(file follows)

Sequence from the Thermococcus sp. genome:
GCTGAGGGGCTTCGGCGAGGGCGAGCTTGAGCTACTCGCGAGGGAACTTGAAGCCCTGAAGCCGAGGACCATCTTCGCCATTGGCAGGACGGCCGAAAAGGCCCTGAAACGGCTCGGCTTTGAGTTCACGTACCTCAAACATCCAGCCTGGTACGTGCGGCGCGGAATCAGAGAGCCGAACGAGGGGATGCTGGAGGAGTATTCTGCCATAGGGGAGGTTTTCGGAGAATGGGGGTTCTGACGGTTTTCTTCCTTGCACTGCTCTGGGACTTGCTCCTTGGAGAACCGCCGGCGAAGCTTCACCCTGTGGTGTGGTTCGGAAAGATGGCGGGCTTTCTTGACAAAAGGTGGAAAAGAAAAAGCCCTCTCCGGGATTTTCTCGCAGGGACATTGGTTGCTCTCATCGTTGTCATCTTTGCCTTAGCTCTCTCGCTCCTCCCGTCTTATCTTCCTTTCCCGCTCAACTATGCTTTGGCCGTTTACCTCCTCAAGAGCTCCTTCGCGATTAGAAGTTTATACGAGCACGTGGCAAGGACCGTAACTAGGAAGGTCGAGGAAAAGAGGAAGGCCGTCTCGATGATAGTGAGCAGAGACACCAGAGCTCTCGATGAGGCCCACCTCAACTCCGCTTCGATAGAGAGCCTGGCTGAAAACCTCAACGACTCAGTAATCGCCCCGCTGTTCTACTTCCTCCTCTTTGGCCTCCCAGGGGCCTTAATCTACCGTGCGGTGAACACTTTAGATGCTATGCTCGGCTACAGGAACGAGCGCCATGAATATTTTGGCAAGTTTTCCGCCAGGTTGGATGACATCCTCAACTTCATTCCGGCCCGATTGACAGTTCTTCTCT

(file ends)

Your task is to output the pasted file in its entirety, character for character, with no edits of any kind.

Sequence from the Thermococcus sp. genome:
GCTGAGGGGCTTCGGCGAGGGCGAGCTTGAGCTACTCGCGAGGGAACTTGAAGCCCTGAAGCCGAGGACCATCTTCGCCATTGGCAGGACGGCCGAAAAGGCCCTGAAACGGCTCGGCTTTGAGTTCACGTACCTCAAACATCCAGCCTGGTACGTGCGGCGCGGAATCAGAGAGCCGAACGAGGGGATGCTGGAGGAGTATTCTGCCATAGGGGAGGTTTTCGGAGAATGGGGGTTCTGACGGTTTTCTTCCTTGCACTGCTCTGGGACTTGCTCCTTGGAGAACCGCCGGCGAAGCTTCACCCTGTGGTGTGGTTCGGAAAGATGGCGGGCTTTCTTGACAAAAGGTGGAAAAGAAAAAGCCCTCTCCGGGATTTTCTCGCAGGGACATTGGTTGCTCTCATCGTTGTCATCTTTGCCTTAGCTCTCTCGCTCCTCCCGTCTTATCTTCCTTTCCCGCTCAACTATGCTTTGGCCGTTTACCTCCTCAAGAGCTCCTTCGCGATTAGAAGTTTATACGAGCACGTGGCAAGGACCGTAACTAGGAAGGTCGAGGAAAAGAGGAAGGCCGTCTCGATGATAGTGAGCAGAGACACCAGAGCTCTCGATGAGGCCCACCTCAACTCCGCTTCGATAGAGAGCCTGGCTGAAAACCTCAACGACTCAGTAATCGCCCCGCTGTTCTACTTCCTCCTCTTTGGCCTCCCAGGGGCCTTAATCTACCGTGCGGTGAACACTTTAGATGCTATGCTCGGCTACAGGAACGAGCGCCATGAATATTTTGGCAAGTTTTCCGCCAGGTTGGATGACATCCTCAACTTCATTCCGGCCCGATTGACAGTTCTTCTCT